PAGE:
But you'll read more about that in The Lemon Tree.
The Global Immersion Project
Global Immersion is a good resource for everyday peacemakers to return to for workshops, eCourses, and webinars in peacemaking. Yesterday, they hosted a webinar called Destabilized: What Rising Tensions in the Middle East Mean for Peace, featuring Israeli expert Sari Bashi (Human Rights Watch), Palestinian American expert Greg Khalil (The Telos Group) and Palestinian Christian Sami Awad (Holy Land Trust). This hour-long recording is a good place to start. You can access this and all their webinars by signing up here.
The Lemon Tree: An Arab, a Jew, and the Heart of the Middle East
The Lemon Tree is as emotionally engaging as it is informative. Journalist Sandy Tolan crafted this book as a narrative based on extensive interviews and research and has taken care to present the various people in this book as accurately as possible. NPR’s summary is apt:
In 1967, nearly 20 years after his family was forced to flee, Palestinian Bashir al-Khairi returned to his boyhood home and began a lifelong friendship with a woman living there. Her name was Dalia Eshkenazi. She was Israeli. Reporter Sandy Tolan first told the poignant story in a 1998 radio documentary heard on NPR's Fresh Air. His new book, The Lemon Tree: An Arab, A Jew and the Heart of the Middle East, connects the tale of one house and two families to the complex history of the Israeli-Palestinian conflict. Tolan weaves together dramatically different perceptions of the conflict and its context and explains how the lemon tree grew to become a powerful symbol of home.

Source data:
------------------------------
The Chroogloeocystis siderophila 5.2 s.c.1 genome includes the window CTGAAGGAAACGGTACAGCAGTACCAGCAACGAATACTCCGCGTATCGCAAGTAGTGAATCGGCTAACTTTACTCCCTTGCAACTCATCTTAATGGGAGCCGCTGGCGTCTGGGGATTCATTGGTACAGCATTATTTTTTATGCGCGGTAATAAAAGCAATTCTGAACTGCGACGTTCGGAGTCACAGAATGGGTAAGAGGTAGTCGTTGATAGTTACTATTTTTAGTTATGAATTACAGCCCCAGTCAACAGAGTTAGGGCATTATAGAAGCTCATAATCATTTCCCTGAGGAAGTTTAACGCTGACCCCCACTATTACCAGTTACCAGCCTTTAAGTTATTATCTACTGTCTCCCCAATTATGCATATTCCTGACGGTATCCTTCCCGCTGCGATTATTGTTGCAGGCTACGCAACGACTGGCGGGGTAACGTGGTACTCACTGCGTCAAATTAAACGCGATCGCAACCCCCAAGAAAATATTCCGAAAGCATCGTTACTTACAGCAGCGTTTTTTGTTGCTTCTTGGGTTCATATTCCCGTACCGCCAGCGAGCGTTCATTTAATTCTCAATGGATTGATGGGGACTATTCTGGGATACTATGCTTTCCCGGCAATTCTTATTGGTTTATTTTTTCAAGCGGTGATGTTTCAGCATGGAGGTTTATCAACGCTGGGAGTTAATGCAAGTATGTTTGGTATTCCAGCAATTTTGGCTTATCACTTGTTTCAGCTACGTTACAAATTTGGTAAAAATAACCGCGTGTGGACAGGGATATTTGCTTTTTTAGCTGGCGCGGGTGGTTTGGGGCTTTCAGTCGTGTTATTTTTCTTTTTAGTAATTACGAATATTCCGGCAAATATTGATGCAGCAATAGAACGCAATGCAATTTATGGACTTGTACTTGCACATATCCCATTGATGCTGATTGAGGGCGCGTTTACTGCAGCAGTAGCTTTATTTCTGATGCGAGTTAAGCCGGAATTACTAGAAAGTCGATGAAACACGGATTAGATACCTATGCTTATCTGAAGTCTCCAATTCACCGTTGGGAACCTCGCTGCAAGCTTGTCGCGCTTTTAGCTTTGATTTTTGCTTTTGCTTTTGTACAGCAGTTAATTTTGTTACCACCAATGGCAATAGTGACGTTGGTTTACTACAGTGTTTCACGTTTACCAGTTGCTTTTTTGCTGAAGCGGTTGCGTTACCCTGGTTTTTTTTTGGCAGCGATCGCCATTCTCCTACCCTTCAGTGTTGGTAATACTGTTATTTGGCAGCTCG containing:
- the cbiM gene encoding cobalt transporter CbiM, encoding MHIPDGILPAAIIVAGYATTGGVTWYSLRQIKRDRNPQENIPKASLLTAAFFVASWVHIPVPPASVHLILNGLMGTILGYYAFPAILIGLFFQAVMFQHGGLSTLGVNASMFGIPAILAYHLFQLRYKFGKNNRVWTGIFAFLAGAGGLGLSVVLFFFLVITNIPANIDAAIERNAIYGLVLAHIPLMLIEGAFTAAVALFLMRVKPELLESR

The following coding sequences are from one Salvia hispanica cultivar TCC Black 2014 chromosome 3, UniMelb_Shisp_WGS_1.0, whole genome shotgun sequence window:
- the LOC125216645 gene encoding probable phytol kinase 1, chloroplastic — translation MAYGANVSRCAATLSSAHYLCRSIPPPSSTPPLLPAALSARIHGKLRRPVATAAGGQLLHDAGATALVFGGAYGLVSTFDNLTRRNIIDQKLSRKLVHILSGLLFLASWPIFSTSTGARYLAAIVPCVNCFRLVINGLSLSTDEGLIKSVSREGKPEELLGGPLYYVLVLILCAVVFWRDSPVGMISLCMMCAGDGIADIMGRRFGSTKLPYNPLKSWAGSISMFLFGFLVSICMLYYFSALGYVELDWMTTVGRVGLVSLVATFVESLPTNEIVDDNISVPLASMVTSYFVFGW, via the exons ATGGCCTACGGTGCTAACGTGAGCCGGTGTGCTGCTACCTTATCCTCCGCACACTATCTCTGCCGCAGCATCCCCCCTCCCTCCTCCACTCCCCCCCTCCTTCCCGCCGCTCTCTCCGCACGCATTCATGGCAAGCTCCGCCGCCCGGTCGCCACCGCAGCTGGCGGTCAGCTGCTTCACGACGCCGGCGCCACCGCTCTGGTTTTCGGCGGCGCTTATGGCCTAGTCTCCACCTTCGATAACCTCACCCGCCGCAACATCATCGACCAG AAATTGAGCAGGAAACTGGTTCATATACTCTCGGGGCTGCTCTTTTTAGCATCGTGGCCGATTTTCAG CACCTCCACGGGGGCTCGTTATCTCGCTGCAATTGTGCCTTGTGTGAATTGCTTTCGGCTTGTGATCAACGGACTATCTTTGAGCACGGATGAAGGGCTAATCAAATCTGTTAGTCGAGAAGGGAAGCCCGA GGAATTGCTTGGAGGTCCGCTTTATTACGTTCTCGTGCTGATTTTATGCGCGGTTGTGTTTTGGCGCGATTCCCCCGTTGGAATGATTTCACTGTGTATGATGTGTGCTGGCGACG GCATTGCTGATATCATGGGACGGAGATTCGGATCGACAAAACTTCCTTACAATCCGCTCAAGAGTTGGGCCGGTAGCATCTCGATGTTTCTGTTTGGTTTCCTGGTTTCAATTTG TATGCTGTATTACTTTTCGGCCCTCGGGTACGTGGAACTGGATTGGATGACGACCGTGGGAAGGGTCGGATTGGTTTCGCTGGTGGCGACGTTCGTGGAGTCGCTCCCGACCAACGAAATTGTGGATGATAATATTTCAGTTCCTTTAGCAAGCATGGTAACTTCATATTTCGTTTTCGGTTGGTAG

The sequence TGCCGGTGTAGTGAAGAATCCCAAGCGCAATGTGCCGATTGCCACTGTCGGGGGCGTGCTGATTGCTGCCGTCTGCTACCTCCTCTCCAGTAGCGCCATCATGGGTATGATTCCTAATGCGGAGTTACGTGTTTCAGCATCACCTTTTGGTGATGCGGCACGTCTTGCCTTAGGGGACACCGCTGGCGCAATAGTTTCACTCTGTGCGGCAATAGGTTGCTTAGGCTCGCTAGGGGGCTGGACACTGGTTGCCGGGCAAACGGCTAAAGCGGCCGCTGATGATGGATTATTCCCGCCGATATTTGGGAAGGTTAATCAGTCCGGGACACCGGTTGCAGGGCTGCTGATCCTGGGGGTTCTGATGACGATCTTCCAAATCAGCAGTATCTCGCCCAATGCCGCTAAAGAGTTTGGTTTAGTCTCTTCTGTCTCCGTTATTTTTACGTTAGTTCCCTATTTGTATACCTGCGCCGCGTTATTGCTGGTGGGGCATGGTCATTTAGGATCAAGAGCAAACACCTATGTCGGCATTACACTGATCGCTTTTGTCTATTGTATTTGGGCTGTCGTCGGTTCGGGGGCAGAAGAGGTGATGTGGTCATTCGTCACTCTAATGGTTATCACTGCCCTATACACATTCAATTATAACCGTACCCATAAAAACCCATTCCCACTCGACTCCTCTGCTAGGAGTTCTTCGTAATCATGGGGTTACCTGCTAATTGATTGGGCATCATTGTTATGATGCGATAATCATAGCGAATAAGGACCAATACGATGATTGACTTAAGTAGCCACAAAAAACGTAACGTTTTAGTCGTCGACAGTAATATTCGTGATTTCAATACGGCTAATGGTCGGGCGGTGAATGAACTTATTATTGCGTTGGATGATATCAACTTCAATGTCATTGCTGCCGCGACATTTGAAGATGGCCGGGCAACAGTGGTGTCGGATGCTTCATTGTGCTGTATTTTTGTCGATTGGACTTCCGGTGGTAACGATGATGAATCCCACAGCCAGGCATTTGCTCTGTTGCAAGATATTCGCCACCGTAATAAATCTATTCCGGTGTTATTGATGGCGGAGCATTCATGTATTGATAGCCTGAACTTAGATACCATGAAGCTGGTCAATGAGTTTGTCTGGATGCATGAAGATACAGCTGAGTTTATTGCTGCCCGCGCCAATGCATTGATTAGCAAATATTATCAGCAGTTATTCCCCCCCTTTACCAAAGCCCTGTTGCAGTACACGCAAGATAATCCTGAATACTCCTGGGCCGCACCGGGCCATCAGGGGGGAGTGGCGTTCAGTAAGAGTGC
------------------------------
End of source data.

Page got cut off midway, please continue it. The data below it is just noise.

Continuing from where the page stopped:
I cried through most of this book and think it's one of the most human I've ever read. I will send copies of it to the first three people interested in reading it and having a book discussion via Skype or Zoom (or starting/leading a book discussion in their local community).
Chosen? Reading the Bible Amid the Israeli-Palestinian Conflict
Chosen? is a good book for those who want clarity about the relationship of “Israel” in the Bible to the State of Israel today. It’s a short, but pithy book by Hebrew Bible scholar Walter Brueggemann, who guides readers through the different ways the term “Israel” is used in the Bible and reflects on its significance for contemporary Israel/Palestine.
Faith in the Face of Empire: The Bible Through Palestinian Eyes
This book by Mitri Raheb was the first book I read by a Palestinian author, and it radically transformed the way I understood both the Bible and the Holy Land. Like Brueggemann’s book, it is short, but very substantive.
Churches for Middle East Peace
Churches for Middle East Peace has a plethora of resources available on their website, and I’ve found their bulletins to be a helpful way of getting access to current news. They also host an annual Advocacy Summit in Washington, D.C. Follow CMEP on Facebook and Twitter, where the daily link to informative articles.